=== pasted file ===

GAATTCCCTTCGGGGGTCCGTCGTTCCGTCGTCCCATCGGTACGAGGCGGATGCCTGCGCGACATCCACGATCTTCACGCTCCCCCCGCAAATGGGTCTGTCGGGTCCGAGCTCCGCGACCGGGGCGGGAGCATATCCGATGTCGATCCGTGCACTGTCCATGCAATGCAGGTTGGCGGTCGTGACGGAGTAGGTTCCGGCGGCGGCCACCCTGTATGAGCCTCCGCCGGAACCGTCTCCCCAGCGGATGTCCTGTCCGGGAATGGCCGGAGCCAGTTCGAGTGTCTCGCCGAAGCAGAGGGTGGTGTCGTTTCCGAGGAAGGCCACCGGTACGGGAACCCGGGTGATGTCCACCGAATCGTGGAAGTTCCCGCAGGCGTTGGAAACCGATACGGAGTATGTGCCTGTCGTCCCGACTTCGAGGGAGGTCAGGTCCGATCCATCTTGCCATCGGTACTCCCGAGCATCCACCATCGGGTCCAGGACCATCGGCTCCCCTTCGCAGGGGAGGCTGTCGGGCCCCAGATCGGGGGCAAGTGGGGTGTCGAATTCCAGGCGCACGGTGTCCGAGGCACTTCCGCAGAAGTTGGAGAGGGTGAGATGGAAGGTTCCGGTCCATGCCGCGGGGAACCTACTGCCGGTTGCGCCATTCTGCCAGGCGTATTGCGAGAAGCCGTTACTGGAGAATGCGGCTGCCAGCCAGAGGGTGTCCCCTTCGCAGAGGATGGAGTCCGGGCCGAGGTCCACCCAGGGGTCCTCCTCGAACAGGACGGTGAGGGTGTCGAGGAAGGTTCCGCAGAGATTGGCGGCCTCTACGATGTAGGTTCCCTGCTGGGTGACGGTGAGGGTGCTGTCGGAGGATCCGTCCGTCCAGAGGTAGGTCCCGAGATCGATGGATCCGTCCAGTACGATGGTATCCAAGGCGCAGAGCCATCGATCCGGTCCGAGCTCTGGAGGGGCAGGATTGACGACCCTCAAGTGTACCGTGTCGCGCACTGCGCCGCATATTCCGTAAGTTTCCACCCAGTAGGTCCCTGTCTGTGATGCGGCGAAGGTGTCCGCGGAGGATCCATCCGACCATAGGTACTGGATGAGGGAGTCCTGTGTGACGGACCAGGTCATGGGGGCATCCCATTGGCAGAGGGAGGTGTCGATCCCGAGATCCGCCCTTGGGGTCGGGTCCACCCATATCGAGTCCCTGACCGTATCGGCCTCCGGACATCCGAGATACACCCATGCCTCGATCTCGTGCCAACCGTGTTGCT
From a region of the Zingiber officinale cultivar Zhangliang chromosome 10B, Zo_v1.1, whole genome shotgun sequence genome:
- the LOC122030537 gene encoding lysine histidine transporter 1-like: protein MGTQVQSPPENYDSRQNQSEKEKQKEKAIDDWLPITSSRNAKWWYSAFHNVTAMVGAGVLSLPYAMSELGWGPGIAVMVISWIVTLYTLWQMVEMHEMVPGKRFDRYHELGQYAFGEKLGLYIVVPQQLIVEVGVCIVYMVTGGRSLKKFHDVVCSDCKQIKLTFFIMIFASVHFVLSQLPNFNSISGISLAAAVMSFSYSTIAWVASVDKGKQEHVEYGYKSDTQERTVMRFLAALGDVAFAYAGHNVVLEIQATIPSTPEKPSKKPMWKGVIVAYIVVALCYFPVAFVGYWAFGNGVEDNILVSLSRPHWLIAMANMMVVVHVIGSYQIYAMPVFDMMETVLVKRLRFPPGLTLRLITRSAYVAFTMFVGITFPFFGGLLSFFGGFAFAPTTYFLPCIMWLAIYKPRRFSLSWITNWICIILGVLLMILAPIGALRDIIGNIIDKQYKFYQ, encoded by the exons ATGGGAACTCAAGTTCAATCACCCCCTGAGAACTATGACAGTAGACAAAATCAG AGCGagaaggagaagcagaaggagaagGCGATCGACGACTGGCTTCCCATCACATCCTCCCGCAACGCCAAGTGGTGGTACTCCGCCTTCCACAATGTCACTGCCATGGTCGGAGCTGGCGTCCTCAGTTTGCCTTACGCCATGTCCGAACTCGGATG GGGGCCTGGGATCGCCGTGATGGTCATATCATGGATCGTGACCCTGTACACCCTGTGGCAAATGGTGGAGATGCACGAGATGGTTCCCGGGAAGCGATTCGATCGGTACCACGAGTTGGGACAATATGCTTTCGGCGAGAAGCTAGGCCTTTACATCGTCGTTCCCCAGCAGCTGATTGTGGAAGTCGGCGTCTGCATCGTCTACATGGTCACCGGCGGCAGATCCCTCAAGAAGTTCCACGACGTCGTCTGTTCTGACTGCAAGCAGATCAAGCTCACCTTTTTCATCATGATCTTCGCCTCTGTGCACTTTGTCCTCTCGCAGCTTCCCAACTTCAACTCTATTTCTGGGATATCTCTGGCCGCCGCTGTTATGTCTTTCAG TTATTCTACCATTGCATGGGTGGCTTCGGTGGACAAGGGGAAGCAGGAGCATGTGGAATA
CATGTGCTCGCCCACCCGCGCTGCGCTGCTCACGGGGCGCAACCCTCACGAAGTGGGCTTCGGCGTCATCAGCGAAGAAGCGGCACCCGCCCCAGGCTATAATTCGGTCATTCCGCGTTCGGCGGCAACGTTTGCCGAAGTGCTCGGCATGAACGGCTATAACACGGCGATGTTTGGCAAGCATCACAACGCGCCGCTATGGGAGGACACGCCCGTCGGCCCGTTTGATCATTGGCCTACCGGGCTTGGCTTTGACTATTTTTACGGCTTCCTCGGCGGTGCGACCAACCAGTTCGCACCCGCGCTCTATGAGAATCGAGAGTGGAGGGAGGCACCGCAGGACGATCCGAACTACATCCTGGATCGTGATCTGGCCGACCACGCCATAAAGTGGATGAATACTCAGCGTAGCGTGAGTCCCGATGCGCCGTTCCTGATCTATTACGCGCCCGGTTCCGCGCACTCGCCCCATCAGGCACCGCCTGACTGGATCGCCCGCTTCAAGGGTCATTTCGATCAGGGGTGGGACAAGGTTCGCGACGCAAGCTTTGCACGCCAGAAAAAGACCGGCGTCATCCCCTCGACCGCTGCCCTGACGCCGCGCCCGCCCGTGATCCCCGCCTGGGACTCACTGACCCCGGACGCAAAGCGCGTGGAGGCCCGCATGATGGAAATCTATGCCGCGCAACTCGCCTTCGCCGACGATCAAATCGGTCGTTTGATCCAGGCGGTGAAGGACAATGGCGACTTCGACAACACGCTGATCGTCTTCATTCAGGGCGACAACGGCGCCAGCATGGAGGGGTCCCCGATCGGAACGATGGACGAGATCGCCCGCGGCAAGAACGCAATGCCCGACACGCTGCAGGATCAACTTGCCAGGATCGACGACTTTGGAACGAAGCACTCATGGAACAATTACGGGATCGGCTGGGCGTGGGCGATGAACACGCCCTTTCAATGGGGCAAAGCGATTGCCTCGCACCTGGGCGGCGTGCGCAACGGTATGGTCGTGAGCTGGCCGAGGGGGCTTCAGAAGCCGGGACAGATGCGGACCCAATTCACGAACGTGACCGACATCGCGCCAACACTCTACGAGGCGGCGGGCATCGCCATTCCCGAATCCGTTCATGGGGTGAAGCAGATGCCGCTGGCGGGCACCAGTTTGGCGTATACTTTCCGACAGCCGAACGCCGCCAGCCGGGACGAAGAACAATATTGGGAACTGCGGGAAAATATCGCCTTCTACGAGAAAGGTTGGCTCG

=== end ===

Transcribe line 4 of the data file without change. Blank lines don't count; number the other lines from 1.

CATGTGCTCGCCCACCCGCGCTGCGCTGCTCACGGGGCGCAACCCTCACGAAGTGGGCTTCGGCGTCATCAGCGAAGAAGCGGCACCCGCCCCAGGCTATAATTCGGTCATTCCGCGTTCGGCGGCAACGTTTGCCGAAGTGCTCGGCATGAACGGCTATAACACGGCGATGTTTGGCAAGCATCACAACGCGCCGCTATGGGAGGACACGCCCGTCGGCCCGTTTGATCATTGGCCTACCGGGCTTGGCTTTGACTATTTTTACGGCTTCCTCGGCGGTGCGACCAACCAGTTCGCACCCGCGCTCTATGAGAATCGAGAGTGGAGGGAGGCACCGCAGGACGATCCGAACTACATCCTGGATCGTGATCTGGCCGACCACGCCATAAAGTGGATGAATACTCAGCGTAGCGTGAGTCCCGATGCGCCGTTCCTGATCTATTACGCGCCCGGTTCCGCGCACTCGCCCCATCAGGCACCGCCTGACTGGATCGCCCGCTTCAAGGGTCATTTCGATCAGGGGTGGGACAAGGTTCGCGACGCAAGCTTTGCACGCCAGAAAAAGACCGGCGTCATCCCCTCGACCGCTGCCCTGACGCCGCGCCCGCCCGTGATCCCCGCCTGGGACTCACTGACCCCGGACGCAAAGCGCGTGGAGGCCCGCATGATGGAAATCTATGCCGCGCAACTCGCCTTCGCCGACGATCAAATCGGTCGTTTGATCCAGGCGGTGAAGGACAATGGCGACTTCGACAACACGCTGATCGTCTTCATTCAGGGCGACAACGGCGCCAGCATGGAGGGGTCCCCGATCGGAACGATGGACGAGATCGCCCGCGGCAAGAACGCAATGCCCGACACGCTGCAGGATCAACTTGCCAGGATCGACGACTTTGGAACGAAGCACTCATGGAACAATTACGGGATCGGCTGGGCGTGGGCGATGAACACGCCCTTTCAATGGGGCAAAGCGATTGCCTCGCACCTGGGCGGCGTGCGCAACGGTATGGTCGTGAGCTGGCCGAGGGGGCTTCAGAAGCCGGGACAGATGCGGACCCAATTCACGAACGTGACCGACATCGCGCCAACACTCTACGAGGCGGCGGGCATCGCCATTCCCGAATCCGTTCATGGGGTGAAGCAGATGCCGCTGGCGGGCACCAGTTTGGCGTATACTTTCCGACAGCCGAACGCCGCCAGCCGGGACGAAGAACAATATTGGGAACTGCGGGAAAATATCGCCTTCTACGAGAAAGGTTGGCTCG